Sister Chromatid Exchange Analysis in Cultured Peripheral Blood Leukocytes of the Coldwater Marine Fish, Pacific Staghorn Sculpin (Leptocottus Armatus): A Feasible System for Assessing Genotoxic Marine Pollutants

  • Helen R. Zakour
  • Marsha L. Landolt
  • Richard M. Kocan


The genotoxicity of environmental contaminants and test compounds to aquatic and marine fish has primarily been assessed by in vivo techniques that require sacrifice of the test organism for analysis. The major objective of this research was to develop an in vitro sister chromatid exchange (SCE) assay which would utilize cultured peripheral blood leukocytes (PBLs) of a coldwater marine fish species. Use of PBLs in cytogenetic genotoxicity tests has several advantages, the major one being that the experimental fish need not be sacrificed for sample collection. In addition, this nondestructive method of tissue collection permits the investigator to take multiple samples from a single individual and thereby allows the use of an individual as its own control and to monitor its SCE frequency over time.

A suitable in vitro culture method for fish PBLs was a prerequisite for cytogenetic analysis of this tissue. The in vitro culture conditions necessary to provide a sufficient nuraber of dividing cells for Performance of the SCE assay were established in our laboratory for the PBLs of the Pacific staghorn sculpin (Leptocottusarmatus), a common bottom-dwelling Puget Sound fish. The major components of this culture System are heparinized whole blood, fetal bovine serum-supplemented enriched tissue culture medium (RPMI 1640), purified protein derivative of tuberculin as a mitogen, and an incubation temperature of 13.5°C. This in vitro PBL culture system is unique because it involves cultured blood cells from a coldwater marine fish species.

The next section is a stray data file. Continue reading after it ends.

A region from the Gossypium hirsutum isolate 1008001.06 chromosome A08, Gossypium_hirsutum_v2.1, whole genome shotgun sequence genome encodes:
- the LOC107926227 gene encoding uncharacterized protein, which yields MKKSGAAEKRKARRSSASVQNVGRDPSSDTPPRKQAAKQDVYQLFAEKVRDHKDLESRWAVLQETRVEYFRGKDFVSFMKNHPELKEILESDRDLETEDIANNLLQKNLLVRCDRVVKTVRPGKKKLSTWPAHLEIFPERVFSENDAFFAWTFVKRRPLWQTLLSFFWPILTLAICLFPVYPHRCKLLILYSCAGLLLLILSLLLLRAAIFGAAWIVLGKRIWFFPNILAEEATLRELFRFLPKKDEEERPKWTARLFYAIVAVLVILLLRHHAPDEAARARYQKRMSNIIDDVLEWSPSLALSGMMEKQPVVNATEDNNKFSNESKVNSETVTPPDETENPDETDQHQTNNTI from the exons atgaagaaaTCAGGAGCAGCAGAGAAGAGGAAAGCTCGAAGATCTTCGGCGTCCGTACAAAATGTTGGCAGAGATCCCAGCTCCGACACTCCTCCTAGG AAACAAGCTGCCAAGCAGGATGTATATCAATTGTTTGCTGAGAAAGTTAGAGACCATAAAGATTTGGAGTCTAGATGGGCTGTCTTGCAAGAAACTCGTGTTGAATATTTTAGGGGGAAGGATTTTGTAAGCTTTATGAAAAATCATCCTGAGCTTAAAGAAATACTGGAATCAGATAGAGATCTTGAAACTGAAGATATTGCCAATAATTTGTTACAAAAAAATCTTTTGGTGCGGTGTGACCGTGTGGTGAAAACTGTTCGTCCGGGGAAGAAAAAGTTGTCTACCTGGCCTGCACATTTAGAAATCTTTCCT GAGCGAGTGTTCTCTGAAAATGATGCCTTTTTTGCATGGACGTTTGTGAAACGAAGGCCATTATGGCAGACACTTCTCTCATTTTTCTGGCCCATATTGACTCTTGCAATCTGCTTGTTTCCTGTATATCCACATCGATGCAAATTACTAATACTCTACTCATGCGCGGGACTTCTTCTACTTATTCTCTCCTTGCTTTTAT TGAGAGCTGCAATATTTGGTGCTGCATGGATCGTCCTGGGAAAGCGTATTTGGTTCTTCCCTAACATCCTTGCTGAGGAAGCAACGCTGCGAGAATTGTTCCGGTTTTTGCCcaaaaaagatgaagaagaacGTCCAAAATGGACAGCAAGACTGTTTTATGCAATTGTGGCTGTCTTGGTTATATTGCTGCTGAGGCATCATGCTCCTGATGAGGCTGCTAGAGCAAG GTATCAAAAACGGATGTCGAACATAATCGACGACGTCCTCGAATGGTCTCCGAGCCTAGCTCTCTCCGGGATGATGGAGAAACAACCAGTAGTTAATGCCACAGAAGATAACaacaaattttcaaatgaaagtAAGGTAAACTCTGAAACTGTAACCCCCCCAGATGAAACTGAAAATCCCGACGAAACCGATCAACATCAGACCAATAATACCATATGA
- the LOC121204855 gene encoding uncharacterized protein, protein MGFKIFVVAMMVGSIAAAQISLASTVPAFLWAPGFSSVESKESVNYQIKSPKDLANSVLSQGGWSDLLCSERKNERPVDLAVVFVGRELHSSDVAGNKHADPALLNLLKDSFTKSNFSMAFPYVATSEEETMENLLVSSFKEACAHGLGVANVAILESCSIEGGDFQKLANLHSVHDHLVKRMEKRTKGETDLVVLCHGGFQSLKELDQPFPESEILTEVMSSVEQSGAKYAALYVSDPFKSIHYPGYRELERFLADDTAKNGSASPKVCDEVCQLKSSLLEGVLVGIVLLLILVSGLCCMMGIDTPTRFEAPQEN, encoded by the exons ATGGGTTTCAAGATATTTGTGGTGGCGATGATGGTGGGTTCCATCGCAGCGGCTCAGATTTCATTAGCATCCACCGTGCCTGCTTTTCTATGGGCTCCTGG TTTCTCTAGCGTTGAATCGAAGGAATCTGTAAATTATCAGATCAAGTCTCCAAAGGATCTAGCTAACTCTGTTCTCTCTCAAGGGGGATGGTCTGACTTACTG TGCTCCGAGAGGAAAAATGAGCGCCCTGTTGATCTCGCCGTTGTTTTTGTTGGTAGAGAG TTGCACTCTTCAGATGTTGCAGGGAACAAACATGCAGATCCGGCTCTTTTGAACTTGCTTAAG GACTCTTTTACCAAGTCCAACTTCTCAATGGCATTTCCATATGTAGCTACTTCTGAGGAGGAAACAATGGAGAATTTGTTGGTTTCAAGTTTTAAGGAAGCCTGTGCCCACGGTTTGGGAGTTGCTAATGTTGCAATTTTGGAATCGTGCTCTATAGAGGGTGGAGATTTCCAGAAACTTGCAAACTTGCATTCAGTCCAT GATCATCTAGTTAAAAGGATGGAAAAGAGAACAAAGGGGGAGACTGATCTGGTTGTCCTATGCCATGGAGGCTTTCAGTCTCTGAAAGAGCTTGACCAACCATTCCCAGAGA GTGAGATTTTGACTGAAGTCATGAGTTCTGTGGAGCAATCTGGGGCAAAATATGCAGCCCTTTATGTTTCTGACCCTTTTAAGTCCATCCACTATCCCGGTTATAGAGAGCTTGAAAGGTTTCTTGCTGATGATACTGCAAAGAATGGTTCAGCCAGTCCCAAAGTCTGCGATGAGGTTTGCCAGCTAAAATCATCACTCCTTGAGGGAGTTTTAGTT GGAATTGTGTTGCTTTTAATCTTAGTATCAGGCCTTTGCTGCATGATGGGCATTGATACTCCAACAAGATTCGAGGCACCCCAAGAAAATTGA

Using this culture method, SCE induction was investigated in Pacific staghorn sculpin PBLs which had been exposed in vitro to N-methyl-N’-nitro-N-nitrosoguanidine (MNNG), a known direct-acting inducer of SCEs. Cultured cells exposed in vitro responded to MNNG in a dose-related manner in regard to SCE induction, and the frequency of “outlier” cells increased at the higher concentrations of MNNG.

With further development, this technique may be adaptable for use with in vivo genotoxicity studies and provide information concerning the induction and persistence of chemically induced SCEs in fish. This PBL/SCE assay may also be a feasible assessment tool for detecting exposure of marine fish to genotoxic environmental contaminants in laboratory and field situations.


Marine Fish Purify Protein Derivative Fish Cell Genotoxic Agent English Sole 
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Copyright information

© Plenum Press, New York 1984

Authors and Affiliations

  • Helen R. Zakour
    • 1
  • Marsha L. Landolt
    • 1
  • Richard M. Kocan
    • 1
  1. 1.School of Fisheries, WH-10 College of Ocean and Fishery SciencesUniversity of WashingtonSeattleUSA

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